Albert Einstein defined insanity as doing the same thing over and over again and expecting a different result. It may seem crazy, but – once again – in January 2022 we’re discussing how prevalent racism is in hockey – and in the sporting world.
I say it’s crazy because it’s not the fact that we’re talking about it again, rather the fact that nothing has changed. So, the conversation continues as it should.
On Jan. 8, Budweiser Canada – a sponsor of the relatively newer Hockey Diversity Alliance (HDA) – released a telling video. It was an HDA campaign highlighting what some players of colour, past and current, have experienced during their careers and on a day-to-day basis. The campaign used graphic slurs to confront racism in hockey and was led by members of the HDA – Akim Aliu, Wayne Simmonds, Matt Dumba, Nazem Kadri, Chris Stewart and Anthony Duclair.
While it’s certainly not the beginning of the conversation regarding racism in hockey, it’s nowhere close to the end. In fact, the story behind this ad alone is a conversation that needs to be had.
Budweiser, the HDA and the NHL
In a piece by TSN’s senior correspondent, Rick Westhead, he speaks with members of the HDA regarding the new #TapeOutHate campaign – what it meant, they gave their stories and how it affects the future of a league that still seems extremely closed off at times.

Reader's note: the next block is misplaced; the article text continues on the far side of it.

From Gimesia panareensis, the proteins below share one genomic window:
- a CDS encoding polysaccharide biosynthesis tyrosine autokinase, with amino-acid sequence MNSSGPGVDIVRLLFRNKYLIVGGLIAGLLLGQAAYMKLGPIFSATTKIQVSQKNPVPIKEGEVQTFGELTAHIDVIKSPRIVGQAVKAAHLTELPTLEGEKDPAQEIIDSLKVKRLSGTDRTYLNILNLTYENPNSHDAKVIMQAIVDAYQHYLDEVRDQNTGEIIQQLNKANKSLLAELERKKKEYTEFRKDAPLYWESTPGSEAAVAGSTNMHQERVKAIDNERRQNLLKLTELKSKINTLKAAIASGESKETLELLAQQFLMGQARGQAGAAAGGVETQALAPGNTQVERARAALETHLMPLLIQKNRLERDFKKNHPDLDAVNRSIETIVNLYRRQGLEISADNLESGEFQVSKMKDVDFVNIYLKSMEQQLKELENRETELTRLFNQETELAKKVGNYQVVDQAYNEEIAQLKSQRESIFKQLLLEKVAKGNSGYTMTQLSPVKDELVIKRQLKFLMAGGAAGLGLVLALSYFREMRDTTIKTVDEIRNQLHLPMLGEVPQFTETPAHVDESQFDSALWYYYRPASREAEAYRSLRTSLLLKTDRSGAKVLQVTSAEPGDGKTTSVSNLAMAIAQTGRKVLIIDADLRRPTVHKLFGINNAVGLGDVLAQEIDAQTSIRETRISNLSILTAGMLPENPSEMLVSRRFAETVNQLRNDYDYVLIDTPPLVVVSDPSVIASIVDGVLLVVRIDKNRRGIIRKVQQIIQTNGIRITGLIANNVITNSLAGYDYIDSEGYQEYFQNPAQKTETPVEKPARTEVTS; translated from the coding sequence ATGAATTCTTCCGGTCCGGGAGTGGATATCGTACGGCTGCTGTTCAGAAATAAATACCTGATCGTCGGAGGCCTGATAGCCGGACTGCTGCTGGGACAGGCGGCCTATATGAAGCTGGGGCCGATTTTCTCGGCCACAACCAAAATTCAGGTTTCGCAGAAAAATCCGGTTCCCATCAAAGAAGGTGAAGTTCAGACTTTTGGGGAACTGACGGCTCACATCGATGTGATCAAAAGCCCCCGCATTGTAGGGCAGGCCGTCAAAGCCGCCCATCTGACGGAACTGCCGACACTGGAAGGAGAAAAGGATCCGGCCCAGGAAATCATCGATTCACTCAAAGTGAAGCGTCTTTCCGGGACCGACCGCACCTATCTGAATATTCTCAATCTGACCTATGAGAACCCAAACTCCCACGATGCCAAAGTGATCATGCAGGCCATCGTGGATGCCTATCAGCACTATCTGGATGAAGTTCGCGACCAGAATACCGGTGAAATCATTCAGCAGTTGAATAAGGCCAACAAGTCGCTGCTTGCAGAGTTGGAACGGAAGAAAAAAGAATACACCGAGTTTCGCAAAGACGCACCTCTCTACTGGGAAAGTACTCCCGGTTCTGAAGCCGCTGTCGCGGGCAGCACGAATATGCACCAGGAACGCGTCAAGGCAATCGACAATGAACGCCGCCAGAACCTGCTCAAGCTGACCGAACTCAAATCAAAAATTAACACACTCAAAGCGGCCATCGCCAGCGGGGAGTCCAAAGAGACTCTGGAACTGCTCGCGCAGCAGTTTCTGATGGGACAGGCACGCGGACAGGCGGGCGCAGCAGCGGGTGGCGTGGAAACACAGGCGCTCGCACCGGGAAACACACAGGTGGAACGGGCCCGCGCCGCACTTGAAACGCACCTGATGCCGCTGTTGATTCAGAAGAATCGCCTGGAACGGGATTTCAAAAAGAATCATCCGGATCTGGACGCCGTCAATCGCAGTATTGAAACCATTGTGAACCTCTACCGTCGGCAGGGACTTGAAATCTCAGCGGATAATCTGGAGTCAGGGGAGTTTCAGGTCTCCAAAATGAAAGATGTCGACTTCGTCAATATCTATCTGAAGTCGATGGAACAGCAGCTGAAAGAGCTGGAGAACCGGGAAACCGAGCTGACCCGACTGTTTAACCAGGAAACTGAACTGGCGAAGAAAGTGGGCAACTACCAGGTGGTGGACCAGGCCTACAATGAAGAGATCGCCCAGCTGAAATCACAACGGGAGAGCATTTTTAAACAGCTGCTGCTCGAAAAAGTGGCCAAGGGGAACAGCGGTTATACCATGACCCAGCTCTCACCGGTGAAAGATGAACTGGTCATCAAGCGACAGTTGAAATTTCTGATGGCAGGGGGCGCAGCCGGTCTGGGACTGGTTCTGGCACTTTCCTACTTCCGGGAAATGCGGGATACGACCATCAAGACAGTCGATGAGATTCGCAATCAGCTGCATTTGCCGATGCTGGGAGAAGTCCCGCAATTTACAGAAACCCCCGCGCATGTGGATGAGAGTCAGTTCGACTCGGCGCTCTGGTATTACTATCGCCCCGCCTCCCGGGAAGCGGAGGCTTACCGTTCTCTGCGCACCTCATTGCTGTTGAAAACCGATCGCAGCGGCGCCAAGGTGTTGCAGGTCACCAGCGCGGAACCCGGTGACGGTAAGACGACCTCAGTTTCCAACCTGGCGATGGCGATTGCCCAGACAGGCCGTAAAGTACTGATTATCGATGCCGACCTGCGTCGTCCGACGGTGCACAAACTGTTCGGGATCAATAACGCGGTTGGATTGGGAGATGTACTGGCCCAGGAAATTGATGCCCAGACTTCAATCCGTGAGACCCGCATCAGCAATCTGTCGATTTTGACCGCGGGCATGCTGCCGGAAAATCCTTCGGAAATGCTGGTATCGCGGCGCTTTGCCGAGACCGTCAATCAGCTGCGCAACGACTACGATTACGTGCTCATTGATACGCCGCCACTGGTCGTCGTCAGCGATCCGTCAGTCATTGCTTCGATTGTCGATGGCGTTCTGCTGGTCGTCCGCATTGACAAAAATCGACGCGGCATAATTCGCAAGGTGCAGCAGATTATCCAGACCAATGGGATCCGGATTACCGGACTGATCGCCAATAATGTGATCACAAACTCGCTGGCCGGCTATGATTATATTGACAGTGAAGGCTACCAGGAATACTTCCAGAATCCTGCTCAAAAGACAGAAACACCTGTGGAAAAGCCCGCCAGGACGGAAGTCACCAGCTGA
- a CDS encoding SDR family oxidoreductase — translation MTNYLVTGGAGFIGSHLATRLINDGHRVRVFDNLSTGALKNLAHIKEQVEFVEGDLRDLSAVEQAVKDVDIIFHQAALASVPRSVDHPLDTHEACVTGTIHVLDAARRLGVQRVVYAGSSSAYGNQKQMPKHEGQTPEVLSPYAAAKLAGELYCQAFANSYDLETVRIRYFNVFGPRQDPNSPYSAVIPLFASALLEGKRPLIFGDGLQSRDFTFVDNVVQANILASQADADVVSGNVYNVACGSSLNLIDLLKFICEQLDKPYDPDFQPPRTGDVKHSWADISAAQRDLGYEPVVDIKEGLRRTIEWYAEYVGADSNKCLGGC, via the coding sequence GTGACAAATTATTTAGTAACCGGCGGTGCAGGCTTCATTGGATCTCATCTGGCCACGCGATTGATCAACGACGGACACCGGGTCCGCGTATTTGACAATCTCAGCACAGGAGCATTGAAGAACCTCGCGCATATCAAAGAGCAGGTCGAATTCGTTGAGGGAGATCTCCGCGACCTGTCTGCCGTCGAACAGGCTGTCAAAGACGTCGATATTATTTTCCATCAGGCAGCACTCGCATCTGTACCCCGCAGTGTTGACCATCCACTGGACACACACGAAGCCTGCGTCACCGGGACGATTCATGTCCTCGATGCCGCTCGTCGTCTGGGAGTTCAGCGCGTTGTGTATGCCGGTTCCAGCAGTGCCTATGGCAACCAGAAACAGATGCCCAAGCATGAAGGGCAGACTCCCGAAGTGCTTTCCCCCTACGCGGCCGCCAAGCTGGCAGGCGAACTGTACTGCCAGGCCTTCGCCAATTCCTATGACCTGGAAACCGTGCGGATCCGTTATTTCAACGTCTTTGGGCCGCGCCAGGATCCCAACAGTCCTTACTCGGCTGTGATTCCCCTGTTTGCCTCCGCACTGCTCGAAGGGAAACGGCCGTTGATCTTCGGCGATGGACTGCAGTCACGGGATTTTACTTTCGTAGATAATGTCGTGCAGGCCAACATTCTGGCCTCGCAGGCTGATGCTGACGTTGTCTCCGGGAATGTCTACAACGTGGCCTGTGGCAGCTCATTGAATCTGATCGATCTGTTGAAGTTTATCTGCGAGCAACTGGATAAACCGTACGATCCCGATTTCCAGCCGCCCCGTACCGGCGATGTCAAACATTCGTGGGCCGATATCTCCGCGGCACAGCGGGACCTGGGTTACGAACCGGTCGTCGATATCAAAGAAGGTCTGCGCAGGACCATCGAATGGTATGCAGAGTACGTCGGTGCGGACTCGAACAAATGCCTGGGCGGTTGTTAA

What was most telling was his conversation with former NHLer – Aliu – who’s brief stint with the Calgary Flames was came with unexpected treatment from the Flames former head coach Bill Peters – an investigation the NHL says it’s concluded, but without details on the outcome.
Now, Aliu explains that there was efforts made by both the HDA and Budweiser Canada to get the NHL involved in this latest campaign, however the NHL and NHLPA chose not to be a part of it hence why the players in the ad weren’t wearing any NHL licensed gear.
“Over a year ago, Budweiser reached out to the NHL and NHLPA and told them about the spot and that it wanted to include current NHL players,” said Aliu to Westhead. “There were more than a dozen conversations and in every one, the NHL said it didn’t want to work with the HDA. So, we’re not allowed to be in any NHL-branded gear in the spot. The league is saying the current guys like Wayne, ‘You can’t wear the jersey.’ The pettiness and smallness is so sad. It’s another rock bottom for the NHL.”
This comes with the league still in turmoil following the Kyle Beach press conference earlier in the year, the league’s response and the lack of preparedness for yet another COVID wave.
Since the investigation into Peters was launched, Aliu has been quite vocal surrounding some of the controversial stories involving the league – including the Beach, Blackhawks situation and the lack of accountability from the league head offices.
Frankly, Aliu’s frustration with the lack of involvement in this campaign is understandable. For a guy who was chased from the league and other players who put up with racial taunting on a daily basis, it’s the least the league could’ve done to allow a partnership between the two – the NHL and the HDA.
Yet again, a perfect example of why the conversation needs to continue and why people need to need get uncomfortable and step outside their comfort zone when it comes to this particular topic.
Racism in Hockey Needs Uncomfortable Conversation